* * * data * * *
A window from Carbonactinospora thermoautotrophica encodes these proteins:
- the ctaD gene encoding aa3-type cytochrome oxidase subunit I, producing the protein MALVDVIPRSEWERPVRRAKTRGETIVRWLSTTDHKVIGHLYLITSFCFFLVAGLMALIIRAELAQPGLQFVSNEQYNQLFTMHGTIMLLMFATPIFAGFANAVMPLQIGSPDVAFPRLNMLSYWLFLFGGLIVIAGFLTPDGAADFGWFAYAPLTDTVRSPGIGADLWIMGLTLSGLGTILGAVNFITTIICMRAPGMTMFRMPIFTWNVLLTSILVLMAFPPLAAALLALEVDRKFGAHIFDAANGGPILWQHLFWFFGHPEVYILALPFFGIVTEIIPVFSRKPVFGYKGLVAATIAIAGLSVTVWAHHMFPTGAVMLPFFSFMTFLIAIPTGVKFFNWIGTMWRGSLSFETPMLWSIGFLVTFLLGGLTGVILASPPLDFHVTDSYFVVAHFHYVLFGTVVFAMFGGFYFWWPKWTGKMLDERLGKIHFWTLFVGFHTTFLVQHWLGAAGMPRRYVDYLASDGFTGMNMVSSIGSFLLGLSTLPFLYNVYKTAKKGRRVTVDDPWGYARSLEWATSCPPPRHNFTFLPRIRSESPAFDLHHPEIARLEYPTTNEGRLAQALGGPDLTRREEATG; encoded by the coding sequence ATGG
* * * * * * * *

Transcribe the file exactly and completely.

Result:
A window from Carbonactinospora thermoautotrophica encodes these proteins:
- the ctaD gene encoding aa3-type cytochrome oxidase subunit I, producing the protein MALVDVIPRSEWERPVRRAKTRGETIVRWLSTTDHKVIGHLYLITSFCFFLVAGLMALIIRAELAQPGLQFVSNEQYNQLFTMHGTIMLLMFATPIFAGFANAVMPLQIGSPDVAFPRLNMLSYWLFLFGGLIVIAGFLTPDGAADFGWFAYAPLTDTVRSPGIGADLWIMGLTLSGLGTILGAVNFITTIICMRAPGMTMFRMPIFTWNVLLTSILVLMAFPPLAAALLALEVDRKFGAHIFDAANGGPILWQHLFWFFGHPEVYILALPFFGIVTEIIPVFSRKPVFGYKGLVAATIAIAGLSVTVWAHHMFPTGAVMLPFFSFMTFLIAIPTGVKFFNWIGTMWRGSLSFETPMLWSIGFLVTFLLGGLTGVILASPPLDFHVTDSYFVVAHFHYVLFGTVVFAMFGGFYFWWPKWTGKMLDERLGKIHFWTLFVGFHTTFLVQHWLGAAGMPRRYVDYLASDGFTGMNMVSSIGSFLLGLSTLPFLYNVYKTAKKGRRVTVDDPWGYARSLEWATSCPPPRHNFTFLPRIRSESPAFDLHHPEIARLEYPTTNEGRLAQALGGPDLTRREEATG; encoded by the coding sequence ATGG